This is a great film to use because it has a lot of great conversation starters.  You can have the students compare differences between the film and the written story and the real history of China.  This would also work really well with a gender discussion.  Which attributes are considered feminine and which ones masculine?  How does this align with actual cultural values and gender representations in China?  Which representations are likely more US influenced?  I also would love for students to study the Chinese reactions to the first film when it came out.  What did people like about it/not like about it?  Did the Chinese government react to it officially?  If so, how?

What about this film helps us learn more about China?  What does this film get wrong and disrupt learning?

Ivonne Camacho
Topic replies: 5
Topic Posts: 1
Ivonne Camacho's picture
Disney's Mulan

Excellent! You picked my favorite Disney movie. I love this animated film because it shows the ancient part of the history of China that not many students know. It is  a very engaging movie and easy to follow and get the student's attention. I also love the fact that embraces women's point of view and her bravery is just amazing and admirable. Disney's Mulan is also a perfect wat to start a conversation about the gender roles and steretypes play in Asian societies, especially in China and Japan which can be very different, in my opinion. 


Kimberly Szeto
Topic replies: 32
Topic Posts: 2
RE: Mulan

I love how you’ve all highlighted different aspects of Mulan and its potential for classroom use! Here are some ideas to expand on:

1. Folktales and Cultural History: As you mentioned, Mulan is based on a centuries-old folktale. You can use it to explore the historical context of the Han Dynasty and compare it to other versions of the Mulan story from different times and cultures. Students can research various adaptations of the Mulan legend, create timelines, and present their findings through posters or presentations.

2. Gender Roles and Cultural Norms: Mulan provides a great starting point for discussions on gender roles in historical and modern contexts. You could have students explore how the film portrays masculinity and femininity compared to traditional Chinese values and contemporary Western perspectives. A discussion or debate activity could focus on how gender roles are represented and whether they are accurate or influenced by Western ideals.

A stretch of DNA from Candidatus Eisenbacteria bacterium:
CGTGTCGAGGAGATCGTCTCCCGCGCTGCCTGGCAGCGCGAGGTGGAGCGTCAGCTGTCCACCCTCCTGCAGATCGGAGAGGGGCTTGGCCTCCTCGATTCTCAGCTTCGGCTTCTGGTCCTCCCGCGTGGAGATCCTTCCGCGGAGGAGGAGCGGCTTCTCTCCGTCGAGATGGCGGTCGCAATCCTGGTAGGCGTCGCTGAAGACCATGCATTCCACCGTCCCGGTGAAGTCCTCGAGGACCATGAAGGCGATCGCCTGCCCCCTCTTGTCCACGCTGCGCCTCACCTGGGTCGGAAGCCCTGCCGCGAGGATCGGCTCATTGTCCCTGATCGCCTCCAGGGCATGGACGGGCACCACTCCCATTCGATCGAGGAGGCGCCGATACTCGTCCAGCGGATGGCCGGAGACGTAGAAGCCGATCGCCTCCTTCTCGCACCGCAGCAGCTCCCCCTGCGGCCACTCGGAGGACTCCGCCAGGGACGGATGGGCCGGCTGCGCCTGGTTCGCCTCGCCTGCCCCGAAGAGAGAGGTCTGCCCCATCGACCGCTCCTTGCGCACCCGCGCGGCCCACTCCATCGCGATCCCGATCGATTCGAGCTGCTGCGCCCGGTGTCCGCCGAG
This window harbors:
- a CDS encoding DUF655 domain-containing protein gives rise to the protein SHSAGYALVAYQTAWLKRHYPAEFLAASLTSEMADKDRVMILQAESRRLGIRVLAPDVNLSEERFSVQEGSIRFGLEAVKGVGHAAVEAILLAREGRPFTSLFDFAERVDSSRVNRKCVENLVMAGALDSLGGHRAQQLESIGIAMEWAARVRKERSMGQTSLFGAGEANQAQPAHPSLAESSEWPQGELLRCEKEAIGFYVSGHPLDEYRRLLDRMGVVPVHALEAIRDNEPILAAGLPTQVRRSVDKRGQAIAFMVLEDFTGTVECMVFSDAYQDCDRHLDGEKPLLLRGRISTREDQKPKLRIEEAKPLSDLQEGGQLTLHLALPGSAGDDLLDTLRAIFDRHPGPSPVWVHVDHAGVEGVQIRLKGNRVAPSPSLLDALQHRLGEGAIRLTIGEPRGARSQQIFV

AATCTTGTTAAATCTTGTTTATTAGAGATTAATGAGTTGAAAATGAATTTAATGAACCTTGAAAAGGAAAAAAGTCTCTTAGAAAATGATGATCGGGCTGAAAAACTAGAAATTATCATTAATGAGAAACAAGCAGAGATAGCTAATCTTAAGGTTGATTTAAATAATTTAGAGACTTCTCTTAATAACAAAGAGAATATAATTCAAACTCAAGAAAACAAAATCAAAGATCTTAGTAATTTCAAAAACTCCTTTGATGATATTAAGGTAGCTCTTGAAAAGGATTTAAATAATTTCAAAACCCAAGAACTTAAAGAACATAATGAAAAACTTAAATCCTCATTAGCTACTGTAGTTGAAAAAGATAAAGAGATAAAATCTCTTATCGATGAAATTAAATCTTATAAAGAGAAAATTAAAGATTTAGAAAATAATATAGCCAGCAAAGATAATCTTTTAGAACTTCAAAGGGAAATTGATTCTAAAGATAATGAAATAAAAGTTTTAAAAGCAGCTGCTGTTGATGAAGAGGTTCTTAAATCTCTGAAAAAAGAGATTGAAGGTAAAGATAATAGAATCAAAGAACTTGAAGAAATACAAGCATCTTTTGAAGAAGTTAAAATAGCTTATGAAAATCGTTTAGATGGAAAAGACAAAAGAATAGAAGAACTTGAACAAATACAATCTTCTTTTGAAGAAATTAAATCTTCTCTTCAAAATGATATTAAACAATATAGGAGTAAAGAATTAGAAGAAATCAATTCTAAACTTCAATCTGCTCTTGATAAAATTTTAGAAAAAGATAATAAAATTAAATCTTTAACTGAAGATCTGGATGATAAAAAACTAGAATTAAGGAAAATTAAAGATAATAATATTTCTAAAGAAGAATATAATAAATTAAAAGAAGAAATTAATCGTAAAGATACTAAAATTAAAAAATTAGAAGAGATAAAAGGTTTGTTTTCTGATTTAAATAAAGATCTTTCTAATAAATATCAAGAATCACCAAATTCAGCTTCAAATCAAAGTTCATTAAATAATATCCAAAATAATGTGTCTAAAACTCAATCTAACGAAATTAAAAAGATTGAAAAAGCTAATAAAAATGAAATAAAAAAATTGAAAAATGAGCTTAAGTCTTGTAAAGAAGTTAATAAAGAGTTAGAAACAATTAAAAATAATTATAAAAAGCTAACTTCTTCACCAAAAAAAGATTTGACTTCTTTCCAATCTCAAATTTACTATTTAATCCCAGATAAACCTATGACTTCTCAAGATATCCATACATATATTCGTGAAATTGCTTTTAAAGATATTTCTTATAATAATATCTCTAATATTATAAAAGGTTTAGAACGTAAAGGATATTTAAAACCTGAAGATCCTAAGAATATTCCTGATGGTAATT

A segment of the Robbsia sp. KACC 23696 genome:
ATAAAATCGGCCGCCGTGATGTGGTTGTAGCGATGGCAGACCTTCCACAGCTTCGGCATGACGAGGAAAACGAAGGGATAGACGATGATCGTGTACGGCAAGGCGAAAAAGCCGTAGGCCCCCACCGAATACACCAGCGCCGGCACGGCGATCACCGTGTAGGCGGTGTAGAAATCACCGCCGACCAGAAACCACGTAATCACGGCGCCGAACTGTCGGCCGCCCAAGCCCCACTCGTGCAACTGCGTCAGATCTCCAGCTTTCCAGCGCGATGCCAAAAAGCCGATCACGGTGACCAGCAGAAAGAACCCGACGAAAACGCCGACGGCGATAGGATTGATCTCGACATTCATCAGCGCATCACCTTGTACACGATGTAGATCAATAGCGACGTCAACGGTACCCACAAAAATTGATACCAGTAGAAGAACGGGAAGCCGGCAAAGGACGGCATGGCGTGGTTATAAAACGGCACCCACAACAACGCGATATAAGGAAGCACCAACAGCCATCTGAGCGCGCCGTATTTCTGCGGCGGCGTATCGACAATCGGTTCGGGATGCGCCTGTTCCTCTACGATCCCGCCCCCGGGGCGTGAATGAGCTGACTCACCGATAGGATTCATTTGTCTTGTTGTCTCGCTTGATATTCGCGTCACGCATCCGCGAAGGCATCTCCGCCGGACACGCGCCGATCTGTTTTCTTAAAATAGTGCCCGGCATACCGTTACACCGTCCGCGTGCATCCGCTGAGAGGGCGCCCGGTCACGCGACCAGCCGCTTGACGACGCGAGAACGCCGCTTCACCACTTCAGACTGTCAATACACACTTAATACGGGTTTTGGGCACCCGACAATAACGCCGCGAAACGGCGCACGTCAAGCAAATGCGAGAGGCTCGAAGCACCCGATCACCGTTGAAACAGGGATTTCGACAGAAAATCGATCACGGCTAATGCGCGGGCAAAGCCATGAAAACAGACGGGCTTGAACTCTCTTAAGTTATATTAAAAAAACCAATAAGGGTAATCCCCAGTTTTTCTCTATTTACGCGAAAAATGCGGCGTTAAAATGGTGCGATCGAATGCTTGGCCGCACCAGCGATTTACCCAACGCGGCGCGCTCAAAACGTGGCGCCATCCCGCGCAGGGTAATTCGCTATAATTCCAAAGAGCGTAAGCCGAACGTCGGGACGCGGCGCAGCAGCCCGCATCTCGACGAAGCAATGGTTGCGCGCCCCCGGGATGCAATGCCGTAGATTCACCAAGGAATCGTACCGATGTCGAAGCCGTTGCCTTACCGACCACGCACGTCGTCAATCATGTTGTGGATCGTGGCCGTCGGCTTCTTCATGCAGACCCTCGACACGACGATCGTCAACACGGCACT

3. Film Analysis and Media Literacy: Mulan’s portrayal of Chinese culture and history is a mix of fact and fiction. Students can analyze the film’s historical accuracy, comparing it with real historical events and practices from the Han Dynasty. They can also explore how Disney’s version of Mulan might differ from the original folktale and discuss the impact of these changes on viewers’ perceptions of Chinese culture.

4. Emotional and Motivational Lessons: The story of Mulan’s bravery and determination can be used to inspire students. You could have students write reflective essays or create creative projects about personal challenges and the courage they’ve shown in their own lives. This can help them connect the film’s themes to their own experiences.

5. Music and Arts Integration: The soundtrack of Mulan is iconic and could be used in lessons about film music and its role in storytelling. You could play the songs and have students analyze how the music supports the film’s emotional and narrative elements. An art project might involve students creating their own storyboards or posters based on scenes from the film.

6. Exploring Chinese Reactions: Investigate how Mulan was received in China versus in the US. Students can research and present on Chinese reviews of the film, any governmental responses, and how the film’s portrayal of Chinese culture was perceived by audiences in both countries.